Thread: News Article: MSG gets 10 year permit
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08-01-2013, 11:04 AM
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Originally Posted by trueblue9441 View Post
basically, the platforms/tracks issue was one they should have tackled when they built this MSG back in the 60's
Not the city's call. The station, the tracks, and the tunnels under the river were owned (at that time) by the Pennsylvania Railroad. (They are now owned by Amtrak.) They were privately financed and built in the 1900's. After the WW2, breakthroughs in air travel began siphoning off long distance passenger traffic from all railroads. The federal highway act began siphoning off medium distance traffic.

Greyhound buses could operate at a far less cost, because they used government built roads. Railroads needed to maintain their rights of way, not to mention pay taxes on them. Airlines paid fees to municipalities to land and take off at airports. Every limb was being cut off the railroads. By the middle of the 50's, the most profitable thing railroads could do was move freight long distances. Penn Station NY didn't have a role.

If you see photos of old Penn Station towards the end of its life, you will see that it was not maintained. It was dirty, filled with soot, just like Grand Central before they cleaned it up. It looked like a dark, grey, soot filled tomb. People wanted new. And new meant jet travel and auto travel. People stopped using trains for long distance travel.

Originally Posted by GordonGecko View Post
In the 60's everyone assumed the train was going to go the way of the horse buggy. Gee, cars can't move the 10 million people living outside NYC easily in and out? You don't say!!
Actually the LIRR was filling the coffers and was one of the most profitable arms of the Pennsy. The success of the LIRR turned Penn Station into a commuter RR depot; it was no longer the long distance depot it was designed to be. PRR no longer needed all the red-caps, all the ticketing offices, all the baggage handling areas. They were losing money hand over fist on Penn Station, and were very eager to get rid of it. (They were losing $1 million or more a year in operations on the station back in the 50's. The PRR did to Penn Station what the City of New York did to the old Miller Highway on the West Side - as little as possible to keep it standing.) When the Garden came calling looking for a new home, the Pennsy was more than happy to divest itself of the structure above the street. They got their smaller station, suited for the operating conditions of the time.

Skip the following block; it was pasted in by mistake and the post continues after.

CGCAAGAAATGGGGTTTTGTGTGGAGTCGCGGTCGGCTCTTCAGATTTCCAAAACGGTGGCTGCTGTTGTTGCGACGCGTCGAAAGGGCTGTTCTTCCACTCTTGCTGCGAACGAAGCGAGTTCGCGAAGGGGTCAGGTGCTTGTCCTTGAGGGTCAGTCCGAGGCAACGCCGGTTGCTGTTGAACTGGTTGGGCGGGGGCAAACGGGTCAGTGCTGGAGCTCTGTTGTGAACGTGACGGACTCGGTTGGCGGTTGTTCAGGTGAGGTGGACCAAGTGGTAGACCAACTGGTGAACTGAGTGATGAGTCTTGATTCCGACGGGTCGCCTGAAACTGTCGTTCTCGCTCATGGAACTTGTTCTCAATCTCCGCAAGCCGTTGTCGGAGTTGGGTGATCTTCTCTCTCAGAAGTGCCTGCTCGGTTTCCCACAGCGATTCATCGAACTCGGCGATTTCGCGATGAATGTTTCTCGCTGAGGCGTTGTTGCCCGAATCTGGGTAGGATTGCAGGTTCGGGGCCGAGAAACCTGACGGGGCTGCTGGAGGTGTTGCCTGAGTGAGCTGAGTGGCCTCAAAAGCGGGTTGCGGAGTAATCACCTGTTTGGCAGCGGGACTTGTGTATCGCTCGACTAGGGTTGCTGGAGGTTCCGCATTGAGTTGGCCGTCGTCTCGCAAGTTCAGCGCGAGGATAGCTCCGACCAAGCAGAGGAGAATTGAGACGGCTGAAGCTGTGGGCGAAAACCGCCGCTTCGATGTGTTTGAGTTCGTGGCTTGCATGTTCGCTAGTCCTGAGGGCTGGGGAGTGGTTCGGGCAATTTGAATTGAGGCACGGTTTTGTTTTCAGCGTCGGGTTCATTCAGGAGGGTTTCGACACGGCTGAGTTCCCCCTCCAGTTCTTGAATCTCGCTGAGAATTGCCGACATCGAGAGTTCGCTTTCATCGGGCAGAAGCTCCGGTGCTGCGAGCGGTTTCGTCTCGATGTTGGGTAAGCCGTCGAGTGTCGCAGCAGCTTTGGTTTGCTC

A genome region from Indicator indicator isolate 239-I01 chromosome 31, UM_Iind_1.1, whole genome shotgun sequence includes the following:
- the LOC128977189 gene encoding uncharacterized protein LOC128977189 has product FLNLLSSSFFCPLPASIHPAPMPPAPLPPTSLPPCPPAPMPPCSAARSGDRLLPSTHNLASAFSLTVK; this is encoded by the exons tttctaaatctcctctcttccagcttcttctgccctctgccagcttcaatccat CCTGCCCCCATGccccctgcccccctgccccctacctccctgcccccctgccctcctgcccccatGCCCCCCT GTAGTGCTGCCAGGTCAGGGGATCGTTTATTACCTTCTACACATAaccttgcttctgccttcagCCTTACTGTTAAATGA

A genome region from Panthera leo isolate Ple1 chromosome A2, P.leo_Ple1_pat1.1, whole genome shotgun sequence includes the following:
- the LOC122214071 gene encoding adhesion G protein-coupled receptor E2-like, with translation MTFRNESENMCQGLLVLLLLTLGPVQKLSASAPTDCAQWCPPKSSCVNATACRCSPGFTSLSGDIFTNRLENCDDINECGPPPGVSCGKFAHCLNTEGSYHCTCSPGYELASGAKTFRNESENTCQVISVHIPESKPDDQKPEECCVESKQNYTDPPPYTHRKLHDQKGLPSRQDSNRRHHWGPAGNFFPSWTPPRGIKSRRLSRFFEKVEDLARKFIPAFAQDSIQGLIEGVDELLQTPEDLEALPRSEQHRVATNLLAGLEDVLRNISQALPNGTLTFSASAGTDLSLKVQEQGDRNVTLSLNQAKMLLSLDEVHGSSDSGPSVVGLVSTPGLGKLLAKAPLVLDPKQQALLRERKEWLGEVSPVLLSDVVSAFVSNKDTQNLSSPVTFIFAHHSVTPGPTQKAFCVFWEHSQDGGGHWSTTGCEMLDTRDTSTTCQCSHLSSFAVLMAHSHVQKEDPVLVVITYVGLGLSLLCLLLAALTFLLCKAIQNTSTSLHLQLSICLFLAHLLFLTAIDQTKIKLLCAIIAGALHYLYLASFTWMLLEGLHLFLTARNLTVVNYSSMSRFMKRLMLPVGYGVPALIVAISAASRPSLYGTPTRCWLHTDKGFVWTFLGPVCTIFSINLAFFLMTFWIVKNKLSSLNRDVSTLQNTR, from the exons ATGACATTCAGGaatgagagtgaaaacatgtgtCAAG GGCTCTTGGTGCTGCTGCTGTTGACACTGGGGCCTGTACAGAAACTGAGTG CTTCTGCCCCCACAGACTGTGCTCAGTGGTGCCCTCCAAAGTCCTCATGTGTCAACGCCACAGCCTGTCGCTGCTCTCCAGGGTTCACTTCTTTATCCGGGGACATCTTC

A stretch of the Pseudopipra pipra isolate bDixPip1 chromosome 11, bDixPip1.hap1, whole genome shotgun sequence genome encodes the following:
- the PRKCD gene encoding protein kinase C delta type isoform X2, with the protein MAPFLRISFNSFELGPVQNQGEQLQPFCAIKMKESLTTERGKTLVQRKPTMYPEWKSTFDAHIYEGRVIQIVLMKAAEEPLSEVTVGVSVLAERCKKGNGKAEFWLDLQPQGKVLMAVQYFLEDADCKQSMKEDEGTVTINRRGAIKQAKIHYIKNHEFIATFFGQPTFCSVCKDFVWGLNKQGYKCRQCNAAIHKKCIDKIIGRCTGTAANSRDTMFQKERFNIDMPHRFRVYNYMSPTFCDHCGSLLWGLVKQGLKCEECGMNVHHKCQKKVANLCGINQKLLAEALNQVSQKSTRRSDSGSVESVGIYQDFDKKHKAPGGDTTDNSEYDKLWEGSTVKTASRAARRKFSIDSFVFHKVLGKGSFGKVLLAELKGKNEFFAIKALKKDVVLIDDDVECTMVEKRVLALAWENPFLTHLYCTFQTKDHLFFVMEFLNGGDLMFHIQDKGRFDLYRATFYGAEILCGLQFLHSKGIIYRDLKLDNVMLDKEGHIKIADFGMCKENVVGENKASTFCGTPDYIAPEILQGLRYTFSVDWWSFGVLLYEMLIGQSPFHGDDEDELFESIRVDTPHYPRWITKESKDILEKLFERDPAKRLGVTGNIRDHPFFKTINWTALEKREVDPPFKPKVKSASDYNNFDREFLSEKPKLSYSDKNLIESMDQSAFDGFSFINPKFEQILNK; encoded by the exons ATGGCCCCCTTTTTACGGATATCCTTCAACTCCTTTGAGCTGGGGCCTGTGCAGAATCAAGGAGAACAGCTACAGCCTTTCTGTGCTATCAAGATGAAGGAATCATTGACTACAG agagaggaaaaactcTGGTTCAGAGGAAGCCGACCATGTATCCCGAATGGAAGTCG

Remember, no tracks or platforms were removed during the 60's. The amount of walking space (square footage) found in Penn Station for passenger movements now is comparable to that in 1955. The only difference is when you look up. In 1955, you looked up and either saw an iron and glass train shed or a huge waiting room with murals of world maps. Now, you look up and see fluorescent lighting fixtures. The concourses were ALWAYS below street level. The Main Waiting Room was below street level. Even the taxi-ways were below street level in the original Penn. The only thing at grade was the arcade of shops on the 7th avenue end, which is now the atrium area around the office tower and the entrance from 7th avenue to the Garden.

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